Thank you all for continuing to frequent this blog. In 2009 I primarily chronicled the creation of my Blood Pact army (along with a couple of side projects), but 2010 had no real defining project (although there were a couple of big ones in there.

In 2009 there were 437 people that had decided to "sign up" by following this blog, in 2010 another 555 people thought it was worth following too, taking the total to 992. I'd like to think that this is a reflection of the quality of most of the posts on this blog. Sometimes they might be few, but I like to think that every second post is kind of worth looking at.

Over 2010 the blog had over 317,700 visits, coming from 137 different countries. While I'm sure that plenty of those were automated bots searching for the next place to put their Viagra advertising, it's nice to know that some of the visits were from real people. And that number means an average of roughly 870 visits per day.

Thanks must also go to a variety of sources for referring folks to the blog, the top five (according to Google Analytics) were: Bell of Lost Souls, From The Warp, Warseer, Dakkadakka, and Bolter & Chainsword.


As I mentioned earlier, there were no over-arching projects, but a mix of commissions, competitions, charity work, tutorials, and work on my own hobby projects. Here's the month-by month rundown of what was done in 2010.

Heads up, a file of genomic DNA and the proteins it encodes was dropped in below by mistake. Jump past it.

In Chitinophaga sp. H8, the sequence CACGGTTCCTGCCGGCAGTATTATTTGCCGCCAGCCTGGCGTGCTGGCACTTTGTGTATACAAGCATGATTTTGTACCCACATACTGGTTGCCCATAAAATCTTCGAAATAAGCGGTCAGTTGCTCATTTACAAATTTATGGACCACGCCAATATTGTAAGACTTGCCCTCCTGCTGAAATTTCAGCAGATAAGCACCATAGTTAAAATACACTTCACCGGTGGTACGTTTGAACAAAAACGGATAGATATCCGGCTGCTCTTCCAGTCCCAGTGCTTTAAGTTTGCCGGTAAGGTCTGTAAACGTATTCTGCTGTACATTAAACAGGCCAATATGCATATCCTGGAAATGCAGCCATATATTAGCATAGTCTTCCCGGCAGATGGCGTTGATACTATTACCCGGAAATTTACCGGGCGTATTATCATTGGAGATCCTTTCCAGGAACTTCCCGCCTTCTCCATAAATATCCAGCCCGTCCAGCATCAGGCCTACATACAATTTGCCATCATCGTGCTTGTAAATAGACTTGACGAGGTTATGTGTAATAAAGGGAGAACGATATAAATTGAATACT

January - My work: Blood Pact Locust & Hellblade, first units of my Napoleonic British. Commissions: Emperor's Children, Thunderwolves, Horus Lupercal. Tutorials: Freehand Chaos Star.

February - My work: Minotaurs and snow shovelling. Commissions: More Emperor's Children.

March - Competitions: Blood Pact Tattoos. Commissions: Horus Lupercal.

April - My work: Jabberslythe, getting tattooed, surviving car crash and cursing Icelandic volcano. Commissions: Tanith, Kor'sarro Khan, Rylanor.

May - Commissions: Tanith, Kor'sarro Khan, Abaddon.

June - Commissions: Tanith. Charity Projects: Storm Wardens.

July - Charity Projects: Storm Wardens. Tutorials: Building a Sternguard bolter.

August - My work: painting for the Golden Demons. Commissions: Big Bastion!

September - My work: more Napoleonic British. Commissions: Leman Russ. Charity Projects: Legio Custodes auction.

October - My work: Empire army. Commissions: Tanith. Charity Projects: Incursion boxed set.

November - My work: Empire army, Flames of War German Light Panzer company. Charity Projects: Incursion and Space Hulk auctions. Tutorials: Glass Portholes and Feathers.

December - My work: Empire army, more Napoleonic British. Competitions: Steel Legion Lists. Tutorials: Dark Eldar Warrior and Wyche painting tutorials.

Wow. Lots of stuff worked on, a lot of it for other people. Halfway through the year I realized I was spending all my hobby time working on commissions, so I decided to not take on anymore. I'm still honoring few that are longer term projects, but I can't see myself jumping back into it any time soon.